Lesson #11: The Internet (It’s Complicated)

Note:  This post is one of my 35 Lessons in 35 Years.

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It is interesting that this is the next lesson that I will be talking about, because it has been something that has been on my mind a great deal lately.

I have a complicated relationship with the Internet.

Two year ago, I gave up Facebook.  I found it sucking up my time, and I found myself drawn into non-productive political debates.  I desperately sought connection, and on Facebook I felt alone in a crowd.  So I deleted my account.

But that doesn’t mean I was never online.  I began e-mailing a number of other bloggers and developed some very close friendships.  And through these friendships, I found the courage to make some major changes in my life.  In that basement, I spend the vast majority of my time online.

And that was okay.

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After we moved, I found that I was kind of at a loss with my writing.  My personal journey became more private, and I found my inbox filling up with unanswered e-mails.  I spent more time reading, more time looking within.

A number of my blogging friends quit writing their blogs, and I wondered if this was the next step–if it were the “right” thing to do, when I reached a certain level of “maturity.”  I began to see my time online as a vice, and went through a cycle of forced digital breaks.

And that was okay too.

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And now, I kind of feel like I’ve reached a balance for the moment.  I’ve rejoined Facebook, so that I can check in with everyone, and save the more occasional in-depth discussions for e-mail.  I’m happy with the frequency of my blog posts, and I’m glad that y’all have come back to restart the discussions!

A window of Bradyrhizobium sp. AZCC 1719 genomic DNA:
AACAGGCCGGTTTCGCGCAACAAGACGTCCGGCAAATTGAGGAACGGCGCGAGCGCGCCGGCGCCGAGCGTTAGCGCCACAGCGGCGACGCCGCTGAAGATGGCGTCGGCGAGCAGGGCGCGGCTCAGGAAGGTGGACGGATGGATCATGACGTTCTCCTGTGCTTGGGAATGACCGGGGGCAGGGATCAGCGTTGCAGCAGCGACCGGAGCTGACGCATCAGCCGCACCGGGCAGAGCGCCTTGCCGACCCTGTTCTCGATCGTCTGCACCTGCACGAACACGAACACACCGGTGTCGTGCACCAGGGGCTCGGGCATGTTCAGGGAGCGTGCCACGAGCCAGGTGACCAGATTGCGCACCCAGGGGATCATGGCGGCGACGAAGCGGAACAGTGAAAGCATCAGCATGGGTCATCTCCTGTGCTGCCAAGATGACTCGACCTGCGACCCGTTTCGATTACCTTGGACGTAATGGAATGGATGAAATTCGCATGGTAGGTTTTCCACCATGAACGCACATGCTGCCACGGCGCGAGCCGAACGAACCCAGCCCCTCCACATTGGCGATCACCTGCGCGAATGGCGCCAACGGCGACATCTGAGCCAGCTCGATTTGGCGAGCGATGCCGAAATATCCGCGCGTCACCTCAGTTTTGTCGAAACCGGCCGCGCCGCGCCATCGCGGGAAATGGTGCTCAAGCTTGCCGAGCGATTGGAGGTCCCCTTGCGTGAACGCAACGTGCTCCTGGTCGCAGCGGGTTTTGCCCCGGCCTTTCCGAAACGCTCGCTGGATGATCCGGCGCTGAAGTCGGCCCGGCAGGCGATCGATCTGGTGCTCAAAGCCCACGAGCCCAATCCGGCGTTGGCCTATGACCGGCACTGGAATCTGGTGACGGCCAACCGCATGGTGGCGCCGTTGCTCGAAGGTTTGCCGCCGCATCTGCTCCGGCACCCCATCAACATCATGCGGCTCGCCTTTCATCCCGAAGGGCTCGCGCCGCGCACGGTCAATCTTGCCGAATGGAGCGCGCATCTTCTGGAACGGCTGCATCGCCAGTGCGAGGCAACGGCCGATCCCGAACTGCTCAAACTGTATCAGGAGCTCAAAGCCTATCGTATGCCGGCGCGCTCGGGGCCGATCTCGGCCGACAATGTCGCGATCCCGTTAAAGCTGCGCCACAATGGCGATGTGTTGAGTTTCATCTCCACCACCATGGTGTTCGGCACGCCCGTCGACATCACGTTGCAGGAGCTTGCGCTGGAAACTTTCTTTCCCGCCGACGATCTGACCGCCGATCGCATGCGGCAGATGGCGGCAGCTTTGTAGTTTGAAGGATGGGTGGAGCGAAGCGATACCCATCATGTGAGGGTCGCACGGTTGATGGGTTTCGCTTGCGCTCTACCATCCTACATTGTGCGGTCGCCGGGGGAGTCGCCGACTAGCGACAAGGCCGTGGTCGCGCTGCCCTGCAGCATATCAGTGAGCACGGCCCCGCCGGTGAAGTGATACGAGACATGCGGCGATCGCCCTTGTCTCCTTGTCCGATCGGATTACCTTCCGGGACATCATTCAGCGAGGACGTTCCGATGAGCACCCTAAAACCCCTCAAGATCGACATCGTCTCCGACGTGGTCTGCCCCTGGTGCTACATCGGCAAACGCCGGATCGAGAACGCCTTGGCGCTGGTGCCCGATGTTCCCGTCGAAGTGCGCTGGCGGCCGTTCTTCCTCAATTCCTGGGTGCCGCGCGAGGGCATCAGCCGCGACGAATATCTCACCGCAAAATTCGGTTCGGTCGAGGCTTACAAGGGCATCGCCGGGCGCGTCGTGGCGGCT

What works, is what works for me in this moment.

And that’s okay.

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So, my thinking is a little different than it was when I wrote that lesson #11 was “The answers aren’t online.”  I no longer think that a certain amount of Internet time is “good” or “bad.”

 But I do have a few thoughts on the issue:

  • Beware of using the Internet out of boredom.  Sometimes, I find myself refreshing the same 3 pages, just biding the time.  This isn’t “bad” or “immoral,” but it also isn’t something that I enjoy or something that makes me happy.  When I catch myself doing this, I ask, “What would I rather be doing?”  Sometimes, I’d rather write a book or take a walk.  Sometimes I’m just tired or hungry!
  • Online time can become an escape.   When something is bothering me, I often find that I get involved with discussions or search for a diversion online.  Again, that’s not good or bad.  There is nothing wrong with an escape, when your mind needs it!  But escaping is a short-term solution.  Eventually, we need to deal with whatever it is we are trying to escape.
  • You don’t need to try to change the world.  I have sworn off political discussion, because they only led to anger and hard feelings.  But I’ve found myself sucked into other discussions, feeling like I needed to advocate for something.  It’s good to inform and to share your ideas, but it’s also fine to bow out if the discussion becomes emotionally draining.  A great example of this for me has been all of the discussions that have started after Robin Williams’s death.  For my own mental health, I’m only engaging in those, in moderation!